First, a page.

India and China: The Battle between Soft and Hard Power
THERE is no dearth of literature on India and China; to be candid, there is a veritable glut. No wonder the sophisticated reader finds it difficult, if not indeed impossible, to separate the grain from the chaff. In this unenviable task, this book comes handy. At once scholarly and well researched, it is an attempt at a good understanding of much that is happening in the two neighbouring lands. And insofar as its author is an astute observer of the Indian political and social scene, who has of late also made a serious if detailed study of the Chinese economy, his book deserves notice. Comparisons are odious at best but this appears to be balanced—and reasonably fair.
The aam adami or the average reader in this country carries the impression that while Beijing is forging ahead, New Delhi is a laggard and trails way behind. That one is by no means on the same pedestal as the other. A visitor to China is struck by the gigantic strides its people have registered in agriculture, industry, technological skills, infrastructure, etc. In the cities and towns, especially those on the tourist circuit, one is struck by the relative prosperity of the people one accosts—on the road, in the railway train, at the air terminal. More, it is by no means easy to locate pockets of raw poverty unless one repairs deep into the hinterland of Yunnan or Sichuan, Tibet or Xinjiang for that matter.
To say all this is not to unsay that New Delhi is not important in the counsels of the world or nearer home lags far too behind its Chinese neighbour. To start with, it has a proud record not only of not going under in the global recession that holds the world today in its vicious grip but has registered a significant positive growth in its economy. Its agriculture may not be in robust health or booming but still compares favourably with some of those in the front row. Its business and industry are on the upswing, too. What Jha’s book is trying to tell us is that projections for the future for both countries are somewhat overblown for the economic data by itself is not relevant. Here, the societal transitions and transformations that are concurrently taking place are of the utmost significance and both countries face daunting problems if indeed doughty challenges on these counts. And unless they make a success of it and tackle such conflict and contention that political change invariably brings in its wake, their future would be far from secure.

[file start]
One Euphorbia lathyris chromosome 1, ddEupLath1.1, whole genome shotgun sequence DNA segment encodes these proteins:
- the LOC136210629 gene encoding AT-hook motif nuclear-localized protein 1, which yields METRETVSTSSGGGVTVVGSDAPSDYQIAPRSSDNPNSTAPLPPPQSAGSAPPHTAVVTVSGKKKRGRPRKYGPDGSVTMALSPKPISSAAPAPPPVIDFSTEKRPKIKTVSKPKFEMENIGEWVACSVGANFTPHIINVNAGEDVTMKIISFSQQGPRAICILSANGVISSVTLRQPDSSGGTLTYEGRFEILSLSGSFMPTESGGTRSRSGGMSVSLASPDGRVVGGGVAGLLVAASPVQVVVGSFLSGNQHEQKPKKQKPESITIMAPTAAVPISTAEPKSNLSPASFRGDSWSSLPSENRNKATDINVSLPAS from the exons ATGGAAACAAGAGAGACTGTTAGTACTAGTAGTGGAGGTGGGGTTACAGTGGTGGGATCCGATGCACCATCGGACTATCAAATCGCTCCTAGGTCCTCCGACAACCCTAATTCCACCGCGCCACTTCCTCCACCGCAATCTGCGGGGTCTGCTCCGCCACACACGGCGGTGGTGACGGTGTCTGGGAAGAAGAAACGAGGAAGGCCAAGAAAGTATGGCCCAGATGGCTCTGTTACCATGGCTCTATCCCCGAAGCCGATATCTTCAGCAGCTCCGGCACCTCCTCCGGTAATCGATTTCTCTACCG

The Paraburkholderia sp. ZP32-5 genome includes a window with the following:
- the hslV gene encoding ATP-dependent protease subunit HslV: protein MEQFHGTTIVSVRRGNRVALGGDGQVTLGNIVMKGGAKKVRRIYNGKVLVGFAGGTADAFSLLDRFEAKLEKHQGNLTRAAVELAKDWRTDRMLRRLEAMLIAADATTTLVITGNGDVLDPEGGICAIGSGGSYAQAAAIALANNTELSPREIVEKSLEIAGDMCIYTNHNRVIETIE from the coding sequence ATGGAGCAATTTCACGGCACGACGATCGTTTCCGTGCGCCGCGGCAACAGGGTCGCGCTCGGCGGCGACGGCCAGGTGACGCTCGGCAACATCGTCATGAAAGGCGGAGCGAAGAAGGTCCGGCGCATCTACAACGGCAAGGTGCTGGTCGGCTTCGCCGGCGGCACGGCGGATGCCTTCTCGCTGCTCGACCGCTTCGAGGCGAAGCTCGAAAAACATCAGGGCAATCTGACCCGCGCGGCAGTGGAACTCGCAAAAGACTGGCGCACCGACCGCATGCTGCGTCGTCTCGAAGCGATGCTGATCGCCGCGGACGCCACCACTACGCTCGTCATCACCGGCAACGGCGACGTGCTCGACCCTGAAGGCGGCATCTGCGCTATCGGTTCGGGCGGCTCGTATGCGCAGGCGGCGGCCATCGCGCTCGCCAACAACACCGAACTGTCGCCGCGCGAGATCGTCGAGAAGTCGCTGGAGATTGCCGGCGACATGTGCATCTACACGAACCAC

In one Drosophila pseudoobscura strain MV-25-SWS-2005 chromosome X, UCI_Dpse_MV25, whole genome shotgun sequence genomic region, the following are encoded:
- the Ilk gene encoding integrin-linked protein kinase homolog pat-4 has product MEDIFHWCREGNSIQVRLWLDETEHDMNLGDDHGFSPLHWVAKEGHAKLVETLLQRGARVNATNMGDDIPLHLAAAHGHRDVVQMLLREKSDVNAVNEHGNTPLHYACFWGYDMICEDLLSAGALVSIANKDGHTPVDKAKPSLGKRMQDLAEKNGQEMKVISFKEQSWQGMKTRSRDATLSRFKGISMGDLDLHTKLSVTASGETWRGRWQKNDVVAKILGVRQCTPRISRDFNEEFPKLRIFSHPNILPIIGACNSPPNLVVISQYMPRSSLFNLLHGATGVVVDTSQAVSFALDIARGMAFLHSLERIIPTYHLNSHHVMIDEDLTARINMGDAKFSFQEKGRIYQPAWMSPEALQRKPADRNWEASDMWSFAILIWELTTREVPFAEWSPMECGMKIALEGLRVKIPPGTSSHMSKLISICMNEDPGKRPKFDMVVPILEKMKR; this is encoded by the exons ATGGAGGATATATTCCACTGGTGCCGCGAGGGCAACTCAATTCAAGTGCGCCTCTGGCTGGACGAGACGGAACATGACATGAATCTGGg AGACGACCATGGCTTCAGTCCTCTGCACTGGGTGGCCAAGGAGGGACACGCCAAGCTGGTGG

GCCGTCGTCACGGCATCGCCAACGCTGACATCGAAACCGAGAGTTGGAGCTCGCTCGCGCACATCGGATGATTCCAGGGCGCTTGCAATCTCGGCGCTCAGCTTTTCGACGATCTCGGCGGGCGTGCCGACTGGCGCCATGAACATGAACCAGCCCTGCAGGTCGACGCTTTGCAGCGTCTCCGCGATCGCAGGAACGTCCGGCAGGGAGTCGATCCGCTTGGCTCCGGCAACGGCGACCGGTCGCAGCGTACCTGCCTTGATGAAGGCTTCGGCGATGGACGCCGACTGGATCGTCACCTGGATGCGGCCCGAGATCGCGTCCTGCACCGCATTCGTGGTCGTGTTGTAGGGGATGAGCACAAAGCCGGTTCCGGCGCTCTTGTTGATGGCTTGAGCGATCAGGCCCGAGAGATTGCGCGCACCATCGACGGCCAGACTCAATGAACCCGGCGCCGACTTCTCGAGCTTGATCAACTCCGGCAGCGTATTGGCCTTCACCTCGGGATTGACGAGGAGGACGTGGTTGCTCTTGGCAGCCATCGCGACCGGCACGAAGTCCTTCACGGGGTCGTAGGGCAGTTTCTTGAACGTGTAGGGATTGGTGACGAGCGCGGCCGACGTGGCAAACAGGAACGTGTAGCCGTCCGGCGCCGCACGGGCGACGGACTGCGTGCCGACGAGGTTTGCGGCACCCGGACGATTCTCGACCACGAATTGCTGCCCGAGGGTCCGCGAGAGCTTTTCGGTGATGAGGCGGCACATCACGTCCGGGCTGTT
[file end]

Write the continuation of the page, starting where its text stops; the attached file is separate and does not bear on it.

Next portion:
In the first few years that followed the revival of investment and growth in 2003, the bits and pieces of India’s piecemeal economic reforms began to fall into shape. The growth of GDP accelerated to an average of 8.9 per cent from 2003 to 2007-8 with the result that there was a palpable improvement in the quality of life. Employment also began to rise much faster. These years marked a surge in tax revenues of the central and state governments which increased from 14.4 per cent of GDP in 2003 to 17.8 per cent in 2007-8. Increase in national savings too registered an upswing, they rose to 14 per cent of GDP.
China, Jha is emphatic, "lacks" the political institutions that absorb social and political conflicts born out of growth. And, more importantly, reconcile growth with equity. India has them both but through neglect and sheer cussedness let them atrophy. The two powers’ ability to contain this rising social threat, the author is strongly persuaded, "cannot be taken for granted". More to the point, the global recession that hit the world in September 2008 has made the task of both China and India "harder". China’s future conflicts, if any, will be over regional and local issues with its neighbours, not with the established industrial powers. Two obvious ones are a declaration of independence by Taiwan and the outbreak of a general uprising in greater Tibet, encouraged and supported by the exile government in Dharamsala. For the international community, it should follow, for the task would be the "management", not the "containment", of China.
The author who has had a
long and distinguished career as an academic and visiting scholar
focuses mainly on developments in both countries so as to analyse the
social and political conflicts that the market has unleashed and their
successes—and failures—in trying to contain them. A work of
considerable scholarship and in-depth research and analysis, Jha’s
book merits serious study.